Relationships, right? Complicated. Among all the other things college students are learning, they are learning how to independently interact with others, manage their social lives, get along with roommates, and navigate sexual relationships. Part of all of those things are basic relational skills like negotiation, boundary-setting, and conflict resolution.
Different people have different needs, and forming any type of relationship involves figuring out how to get both people’s needs met as much of the time as is possible. Deciding how much one is willing to sacrifice, avoiding over-sacrificing and becoming resentful, and balancing the effort and investment of all parties requires ongoing negotiation.
Some negotiation skills include:
- Self-awareness about what is crucial to your own happiness and comfort, and what is optional
- Willingness to compromise about the optional things
- Openness to hearing the other person’s needs and wants
- Problem-solving and offering creative ways to meet others’ needs
- Tolerance of discomfort
- Be clear and specific about what you’re asking for or agreeing to (“I will text you at least one hour in advance if I am bringing someone to our room;” “I would like each of us to sweep the floor two times per month”)
- Willingness to advocate for one’s self
- Focus on negotiating behaviors (cleaning the bathroom once a week, turning off music at midnight) rather than attitudes (don’t be mad at me, stop liking rap music)
- Avoid accusing or insulting the other person
- Cooperate to solve the problems; don’t make the other person your opponent
Living in close proximity with others inevitably leads to conflict. It’s also important to be aware that a discussion may feel like conflict to you, and feel like simple negotiation for another person, or vice versa.
When tempers flare or needs conflict with each other, conflict resolution skills are needed:
- Like negotiation, openness, curiosity, and good listening are crucial to resolving conflict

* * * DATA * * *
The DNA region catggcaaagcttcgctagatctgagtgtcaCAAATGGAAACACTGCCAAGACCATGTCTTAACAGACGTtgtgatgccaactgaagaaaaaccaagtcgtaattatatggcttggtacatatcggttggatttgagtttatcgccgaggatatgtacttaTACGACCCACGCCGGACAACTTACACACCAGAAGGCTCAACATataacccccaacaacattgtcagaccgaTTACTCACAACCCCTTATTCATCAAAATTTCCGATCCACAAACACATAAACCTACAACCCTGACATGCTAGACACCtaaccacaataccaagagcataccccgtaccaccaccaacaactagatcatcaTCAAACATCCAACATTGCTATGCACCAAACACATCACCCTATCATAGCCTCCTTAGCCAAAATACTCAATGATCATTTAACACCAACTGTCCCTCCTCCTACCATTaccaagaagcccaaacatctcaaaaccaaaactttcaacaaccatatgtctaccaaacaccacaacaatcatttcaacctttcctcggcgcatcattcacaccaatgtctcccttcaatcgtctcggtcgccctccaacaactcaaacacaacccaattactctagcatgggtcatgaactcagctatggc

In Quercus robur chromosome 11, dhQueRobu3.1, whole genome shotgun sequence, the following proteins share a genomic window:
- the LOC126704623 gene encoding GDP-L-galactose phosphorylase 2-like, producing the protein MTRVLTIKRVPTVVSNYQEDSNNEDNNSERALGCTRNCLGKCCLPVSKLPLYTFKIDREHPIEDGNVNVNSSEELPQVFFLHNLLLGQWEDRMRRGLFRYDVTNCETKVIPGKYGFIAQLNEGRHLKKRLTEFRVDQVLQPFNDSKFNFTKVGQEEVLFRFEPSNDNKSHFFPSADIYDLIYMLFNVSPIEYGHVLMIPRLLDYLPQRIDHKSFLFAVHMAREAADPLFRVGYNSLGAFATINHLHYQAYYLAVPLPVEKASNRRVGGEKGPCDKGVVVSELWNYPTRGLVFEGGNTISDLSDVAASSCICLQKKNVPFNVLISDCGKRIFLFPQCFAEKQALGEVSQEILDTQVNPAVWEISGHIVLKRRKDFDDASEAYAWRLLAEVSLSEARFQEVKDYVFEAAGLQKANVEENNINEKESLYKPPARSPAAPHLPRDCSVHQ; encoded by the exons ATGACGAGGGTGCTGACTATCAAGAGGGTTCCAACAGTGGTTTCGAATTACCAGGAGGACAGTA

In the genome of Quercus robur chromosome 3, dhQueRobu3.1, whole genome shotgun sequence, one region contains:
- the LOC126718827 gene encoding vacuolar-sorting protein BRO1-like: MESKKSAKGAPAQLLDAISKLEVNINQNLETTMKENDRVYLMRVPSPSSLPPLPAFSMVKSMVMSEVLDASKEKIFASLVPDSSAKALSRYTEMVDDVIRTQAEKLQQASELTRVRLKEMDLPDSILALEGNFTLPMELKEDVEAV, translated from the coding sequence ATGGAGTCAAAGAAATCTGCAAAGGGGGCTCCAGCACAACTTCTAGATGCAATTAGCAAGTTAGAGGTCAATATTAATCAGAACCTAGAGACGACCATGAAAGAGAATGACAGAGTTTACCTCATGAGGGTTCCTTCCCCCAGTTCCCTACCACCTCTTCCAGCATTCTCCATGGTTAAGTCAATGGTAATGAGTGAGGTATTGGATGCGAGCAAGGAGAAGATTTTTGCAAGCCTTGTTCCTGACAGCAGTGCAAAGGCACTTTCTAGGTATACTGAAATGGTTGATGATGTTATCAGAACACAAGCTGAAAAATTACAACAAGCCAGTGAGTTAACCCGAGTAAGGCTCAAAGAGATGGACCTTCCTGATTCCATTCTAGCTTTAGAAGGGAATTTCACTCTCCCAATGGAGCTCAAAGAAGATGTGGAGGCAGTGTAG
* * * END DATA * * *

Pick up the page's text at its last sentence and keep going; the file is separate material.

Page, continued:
- Try to resolve conflicts when everyone is relatively calm – it’s okay to take a break if emotions are running too high
- If you agree to take a break and resume the discussion later, take the initiative and bring it up again when you feel calm
- Use “I” statements to avoid accusations and hurt feelings. “I need an orderly environment to feel creative, and I want to find a way we can work on that” goes over a lot better than “You’re such a slob, you never clean up after yourself”
- The goal of conflict resolution is everyone feeling heard and trust being repaired. Keep the goal in mind as you decide what to say and how to say it
- When someone feels hurt by you (which often manifests as anger), try to focus on resolving their pain. Even if you feel defensive and want to explain your intentions, try to make that secondary to attending to the damage. If you accidentally bump into someone and they fall down the stairs, it’s far more important to do first aid than it is to make sure they know you didn’t knock them over on purpose.
Finally, good boundaries are key to healthy relationships. Personal boundaries are guidelines or limits that you create in order to identify reasonable, safe, and permissible ways for other people to act toward you, and how you respond when someone crosses those lines. Identifying our own boundaries takes time, considerable thought, and often some trial and error to see what feels comfortable for us and what doesn’t. Steps to identify, set, and maintain good boundaries:
- Pay attention to your own emotional responses to events and consider what situations make you feel unsafe, stressed, or hurt
- You have the right to set any boundary you feel is necessary; other people do not have to agree with it. That said, considering what feels reasonable to ask of others might reduce conflict in your life and widen your tolerance for people different from you.
- Identify your boundaries (I don’t answer the phone after 11, I don’t want to feel pressured to drink, I don’t have sex without protection, I expect others to speak calmly and not yell during conflicts, etc.)
- Be direct and clear when communicating your boundaries to others. You do not need to give a reason or defend yourself. If others object, just say “I prefer [boundary] in my relationships, and I need you to respect that if you want a relationship with me.”
- Prioritize your own needs and comfort over others’ discomfort with your boundaries. It is okay if they feel rejected in order for you to feel safe.
- Enforce your boundaries consistently. Once you’ve set a limit, that’s the limit.
- If you’re uncomfortable setting boundaries, try something small at first. Learning to identify and communicate boundaries is a skill that takes practice.
Good Boundaries free you
Sarri Gilman | TEDxSnolsleLibraries